24th September, 2015
The Control of Vibration at Work Regulations enforce an exposure value for vibration at work that you must be aware of, the Exposure Action Value (EAV). Where an employee is exposed to vibration levels over and above this value, you should look for ways to control vibration.
In our last post we looked at how to calculate vibration exposure to the ELV. The Exposure Limit Value (ELV) is an important value that must not be exceeded, but The Control of Vibration at Work Regulations enforce another exposure value for vibration at work that you must be aware of, the Exposure Action Value (EAV).
The Control of Vibration at Work Regulations set an exposure action value (EAV) of 2.5m/s²A(8).
Where an employee is exposed to vibration levels over and above this value, you should look for ways to control vibration. This could be done through elimination or reduction of exposure, or exposure for shorter periods.
But how do we calculate when the EAV is reached.
Well, the EAV (2.5) is half the ELV (5), so would be reached in the half the time, right?
But you can follow a similar principle to the steps we followed in the previous blog post to calculate the ELV, to calculate the EAV.
Or you can cheat and use our free havs calculator (we won't tell anyone!).
We will again be using a points-based system, as this is the easiest way to calculate exposure once we take into account that operatives may be using various vibrating tools throughout a day.
So we were allowed 400 points a day to reach the ELV (the limit value - this is the maximum exposure).
We are allowed 100 points a day before we reach the action value (after which action must be taken to control vibration and reduce the risks).
The exposure action trigger in a day in our points-based system is 100 points - which equals the EAV of 2.5m/s²A(8).
Now, we need to give each tool a number of points per hour. This is how many points you use up for each hour on the tool.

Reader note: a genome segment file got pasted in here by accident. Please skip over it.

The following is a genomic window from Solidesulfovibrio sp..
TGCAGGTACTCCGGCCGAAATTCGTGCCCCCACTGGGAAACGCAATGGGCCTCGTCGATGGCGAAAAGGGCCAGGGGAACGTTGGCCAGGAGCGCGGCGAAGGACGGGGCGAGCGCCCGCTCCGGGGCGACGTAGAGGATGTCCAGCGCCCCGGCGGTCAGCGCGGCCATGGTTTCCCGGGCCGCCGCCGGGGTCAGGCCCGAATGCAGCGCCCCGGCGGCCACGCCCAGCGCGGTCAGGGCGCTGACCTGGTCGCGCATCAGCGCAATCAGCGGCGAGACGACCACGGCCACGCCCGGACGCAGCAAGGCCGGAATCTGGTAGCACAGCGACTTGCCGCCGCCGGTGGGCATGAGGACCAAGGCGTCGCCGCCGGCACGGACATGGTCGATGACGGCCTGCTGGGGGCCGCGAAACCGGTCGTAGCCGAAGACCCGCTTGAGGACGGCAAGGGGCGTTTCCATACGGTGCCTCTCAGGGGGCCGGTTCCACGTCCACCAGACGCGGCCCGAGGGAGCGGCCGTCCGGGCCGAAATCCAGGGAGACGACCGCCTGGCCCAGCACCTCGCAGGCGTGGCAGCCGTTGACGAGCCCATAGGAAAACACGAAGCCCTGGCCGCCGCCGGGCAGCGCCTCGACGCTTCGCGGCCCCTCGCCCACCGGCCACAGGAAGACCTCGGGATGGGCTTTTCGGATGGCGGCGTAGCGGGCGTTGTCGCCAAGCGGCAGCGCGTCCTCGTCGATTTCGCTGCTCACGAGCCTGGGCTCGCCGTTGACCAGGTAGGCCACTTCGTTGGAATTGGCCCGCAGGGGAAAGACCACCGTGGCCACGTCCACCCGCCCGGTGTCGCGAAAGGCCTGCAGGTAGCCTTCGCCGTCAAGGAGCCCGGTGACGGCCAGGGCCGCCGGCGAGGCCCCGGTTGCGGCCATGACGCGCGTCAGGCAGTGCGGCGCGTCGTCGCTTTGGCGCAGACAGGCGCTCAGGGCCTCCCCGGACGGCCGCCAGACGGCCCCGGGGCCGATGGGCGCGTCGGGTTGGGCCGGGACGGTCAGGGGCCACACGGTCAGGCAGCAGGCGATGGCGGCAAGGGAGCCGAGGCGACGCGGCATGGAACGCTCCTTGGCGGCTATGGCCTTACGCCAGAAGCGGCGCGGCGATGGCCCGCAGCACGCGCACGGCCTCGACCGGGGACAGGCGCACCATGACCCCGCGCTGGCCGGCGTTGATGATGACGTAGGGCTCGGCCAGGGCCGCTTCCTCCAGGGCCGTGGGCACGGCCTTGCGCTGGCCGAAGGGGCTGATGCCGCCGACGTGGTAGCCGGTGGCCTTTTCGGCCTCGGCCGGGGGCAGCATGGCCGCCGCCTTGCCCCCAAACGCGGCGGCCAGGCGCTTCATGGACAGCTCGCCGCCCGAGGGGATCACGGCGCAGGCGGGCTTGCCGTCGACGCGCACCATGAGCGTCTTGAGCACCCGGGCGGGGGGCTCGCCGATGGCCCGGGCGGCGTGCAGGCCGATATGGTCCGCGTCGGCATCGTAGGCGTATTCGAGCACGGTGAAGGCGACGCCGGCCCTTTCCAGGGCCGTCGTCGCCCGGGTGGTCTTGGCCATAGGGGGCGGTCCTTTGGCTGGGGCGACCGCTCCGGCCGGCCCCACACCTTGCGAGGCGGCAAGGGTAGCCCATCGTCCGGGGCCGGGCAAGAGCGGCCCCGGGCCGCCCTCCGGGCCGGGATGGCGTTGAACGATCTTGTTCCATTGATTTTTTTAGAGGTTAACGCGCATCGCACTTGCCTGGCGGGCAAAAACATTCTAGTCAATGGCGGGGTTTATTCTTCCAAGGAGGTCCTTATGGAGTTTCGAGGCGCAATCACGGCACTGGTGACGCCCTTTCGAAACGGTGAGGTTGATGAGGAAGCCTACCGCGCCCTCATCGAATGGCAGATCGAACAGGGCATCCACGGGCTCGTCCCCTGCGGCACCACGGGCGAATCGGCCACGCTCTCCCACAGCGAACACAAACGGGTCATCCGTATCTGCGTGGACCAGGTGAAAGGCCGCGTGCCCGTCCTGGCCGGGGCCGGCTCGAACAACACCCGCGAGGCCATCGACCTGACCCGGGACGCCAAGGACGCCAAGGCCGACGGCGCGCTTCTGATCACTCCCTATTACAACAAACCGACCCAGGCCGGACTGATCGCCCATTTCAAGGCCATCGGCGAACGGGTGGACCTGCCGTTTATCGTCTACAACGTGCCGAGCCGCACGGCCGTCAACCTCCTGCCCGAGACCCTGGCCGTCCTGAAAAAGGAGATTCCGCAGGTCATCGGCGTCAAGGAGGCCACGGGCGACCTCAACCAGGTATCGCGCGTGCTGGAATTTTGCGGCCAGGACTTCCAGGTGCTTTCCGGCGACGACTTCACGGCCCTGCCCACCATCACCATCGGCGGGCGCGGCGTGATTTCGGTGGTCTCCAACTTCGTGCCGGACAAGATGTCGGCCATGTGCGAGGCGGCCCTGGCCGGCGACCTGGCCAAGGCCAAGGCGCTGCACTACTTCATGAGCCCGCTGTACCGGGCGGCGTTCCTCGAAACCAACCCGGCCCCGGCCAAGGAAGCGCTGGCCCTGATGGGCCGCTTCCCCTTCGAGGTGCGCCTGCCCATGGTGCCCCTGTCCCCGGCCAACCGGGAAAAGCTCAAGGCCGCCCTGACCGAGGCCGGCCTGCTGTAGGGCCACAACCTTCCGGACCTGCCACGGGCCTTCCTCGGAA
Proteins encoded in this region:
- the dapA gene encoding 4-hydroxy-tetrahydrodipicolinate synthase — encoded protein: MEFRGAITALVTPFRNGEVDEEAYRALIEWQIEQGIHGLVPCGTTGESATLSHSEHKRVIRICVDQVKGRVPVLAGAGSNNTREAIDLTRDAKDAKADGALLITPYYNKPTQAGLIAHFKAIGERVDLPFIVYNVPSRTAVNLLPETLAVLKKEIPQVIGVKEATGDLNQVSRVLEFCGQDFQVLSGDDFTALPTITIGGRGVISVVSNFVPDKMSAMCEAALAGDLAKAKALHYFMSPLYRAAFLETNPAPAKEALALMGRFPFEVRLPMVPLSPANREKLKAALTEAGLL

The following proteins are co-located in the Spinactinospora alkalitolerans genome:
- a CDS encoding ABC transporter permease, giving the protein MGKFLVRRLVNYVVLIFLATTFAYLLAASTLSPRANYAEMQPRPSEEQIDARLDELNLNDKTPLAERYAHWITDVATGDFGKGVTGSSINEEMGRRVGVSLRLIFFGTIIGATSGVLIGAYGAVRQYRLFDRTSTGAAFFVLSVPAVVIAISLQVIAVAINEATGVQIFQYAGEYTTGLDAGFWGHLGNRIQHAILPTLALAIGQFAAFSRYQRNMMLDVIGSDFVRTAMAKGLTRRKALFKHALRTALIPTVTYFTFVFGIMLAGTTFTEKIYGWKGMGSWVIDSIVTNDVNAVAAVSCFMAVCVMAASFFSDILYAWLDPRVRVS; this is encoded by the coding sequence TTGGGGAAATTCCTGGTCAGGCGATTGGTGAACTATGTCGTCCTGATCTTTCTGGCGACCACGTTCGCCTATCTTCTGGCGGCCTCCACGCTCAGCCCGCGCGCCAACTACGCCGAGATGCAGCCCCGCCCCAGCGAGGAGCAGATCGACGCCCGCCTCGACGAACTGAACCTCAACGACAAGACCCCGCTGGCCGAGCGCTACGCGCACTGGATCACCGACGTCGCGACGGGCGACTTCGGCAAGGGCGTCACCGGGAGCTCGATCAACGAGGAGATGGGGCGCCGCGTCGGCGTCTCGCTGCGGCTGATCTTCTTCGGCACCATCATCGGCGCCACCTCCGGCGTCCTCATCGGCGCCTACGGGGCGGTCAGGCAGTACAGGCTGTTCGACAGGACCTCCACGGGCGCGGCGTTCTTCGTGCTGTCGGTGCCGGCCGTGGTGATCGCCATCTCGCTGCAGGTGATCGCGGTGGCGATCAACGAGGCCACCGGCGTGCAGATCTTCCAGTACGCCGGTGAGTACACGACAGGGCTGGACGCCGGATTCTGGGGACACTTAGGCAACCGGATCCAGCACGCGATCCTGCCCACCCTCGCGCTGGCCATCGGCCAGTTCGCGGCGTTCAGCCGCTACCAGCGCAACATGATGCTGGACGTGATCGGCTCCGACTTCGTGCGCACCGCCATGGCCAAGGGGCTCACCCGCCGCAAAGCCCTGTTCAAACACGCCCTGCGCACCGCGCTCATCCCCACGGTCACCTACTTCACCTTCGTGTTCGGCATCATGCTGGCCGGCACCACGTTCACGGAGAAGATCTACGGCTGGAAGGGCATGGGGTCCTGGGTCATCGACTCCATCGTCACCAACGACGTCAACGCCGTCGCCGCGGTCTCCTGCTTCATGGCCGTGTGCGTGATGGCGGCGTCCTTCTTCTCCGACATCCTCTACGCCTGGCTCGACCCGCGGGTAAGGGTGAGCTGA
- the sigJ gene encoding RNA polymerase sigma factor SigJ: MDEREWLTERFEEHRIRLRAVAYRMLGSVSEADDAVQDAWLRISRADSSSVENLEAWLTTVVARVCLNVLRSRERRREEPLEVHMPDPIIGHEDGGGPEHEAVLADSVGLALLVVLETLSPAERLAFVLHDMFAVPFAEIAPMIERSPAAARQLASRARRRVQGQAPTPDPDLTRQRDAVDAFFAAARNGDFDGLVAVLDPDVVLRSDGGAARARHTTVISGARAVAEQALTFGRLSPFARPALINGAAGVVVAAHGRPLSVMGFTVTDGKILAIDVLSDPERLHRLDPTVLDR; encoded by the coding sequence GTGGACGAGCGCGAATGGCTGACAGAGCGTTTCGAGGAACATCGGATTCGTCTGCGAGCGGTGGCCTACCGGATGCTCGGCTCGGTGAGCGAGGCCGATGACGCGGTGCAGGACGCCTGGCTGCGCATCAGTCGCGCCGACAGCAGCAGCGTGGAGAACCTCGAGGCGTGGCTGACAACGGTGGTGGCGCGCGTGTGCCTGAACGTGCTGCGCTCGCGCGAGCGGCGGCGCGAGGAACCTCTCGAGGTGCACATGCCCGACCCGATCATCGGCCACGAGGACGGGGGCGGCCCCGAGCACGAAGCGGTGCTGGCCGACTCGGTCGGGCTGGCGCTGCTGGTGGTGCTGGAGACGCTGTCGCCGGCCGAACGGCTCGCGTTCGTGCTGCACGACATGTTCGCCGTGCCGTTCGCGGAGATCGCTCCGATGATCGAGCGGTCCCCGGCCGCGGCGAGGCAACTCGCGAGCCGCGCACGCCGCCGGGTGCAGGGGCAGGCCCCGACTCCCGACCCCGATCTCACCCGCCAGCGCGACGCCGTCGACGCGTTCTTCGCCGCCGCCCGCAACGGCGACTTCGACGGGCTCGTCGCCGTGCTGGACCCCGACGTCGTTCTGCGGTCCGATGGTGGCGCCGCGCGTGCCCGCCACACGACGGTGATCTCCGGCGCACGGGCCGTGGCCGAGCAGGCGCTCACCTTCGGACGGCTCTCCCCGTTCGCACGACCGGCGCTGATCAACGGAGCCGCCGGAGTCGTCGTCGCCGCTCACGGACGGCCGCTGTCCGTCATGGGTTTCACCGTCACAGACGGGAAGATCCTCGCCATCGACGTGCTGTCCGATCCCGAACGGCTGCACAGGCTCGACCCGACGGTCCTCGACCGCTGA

(Output x Output) x 2 = Points
Ok, let's look at a 5m/s² tool.
(5 x 5) x 2 = 50
So that's 50 points per hour when using our 5m/s² tool.
We know we only have 100 points per day before we reach the EAV, so if we divide our 100 points by the points per hour, this tells us how long we can use the tool for.
100 / 50 = 2
2 hours. Once this time is up, you have reached the EAV, and you need to take action. Duties are to reduce the risks from vibration to the lowest level reasonably practicable and to reduce exposure to as low as is reasonably practicable if it is above the EAV.
Let's look at another example, this time with a higher vibration output. Let's look at a tool with an output of 10m/s².
(10 x 10) x 2 = 200
That's 200 points per hour when using our 10m/s² tool.
Note how the vibration output has doubled, but the points per hour has actually quadrupled.
Now we divide our 100 points by the points per hour, this tells us how long we can use the tool for.
100 / 200 = 0.5
0.5 hours (half an hour / 30 minutes). Once this time is up, you have reached the EAV, and you need to take action.
Remember, there is another limit (the Exposure Limit Value or ELV), which must not be exceeded... we talk about calculating that value here.
This article was written by Emma at HASpod. Emma has over 10 years experience in health and safety and BSc (Hons) Construction Management. She is NEBOSH qualified and Tech IOSH.
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The exposure limit value (ELV) under the Control of Vibration at Work Regulations is a value you must not exceed. But how do we calculate this limit? Calculating the ELV in real-life situations is not always straight forward, but using a points-based system, you can keep track of exposure levels.Read Post
HAVS trigger times are how long your hands and arms are exposed to vibration levels. Trigger times can often get overestimated because they are not always fully understood. In this post, we look at what trigger times are and how to measure them when assessing vibration exposure.Read Post
There are two exposure limits when it comes to HAVS, and these are legal limits as to the amount of vibration you can be in contact with on a daily basis. These limits are defined in the Control of Vibration at Work Regulations, the exposure limit value (ELV) and the exposure action value (EAV).Read Post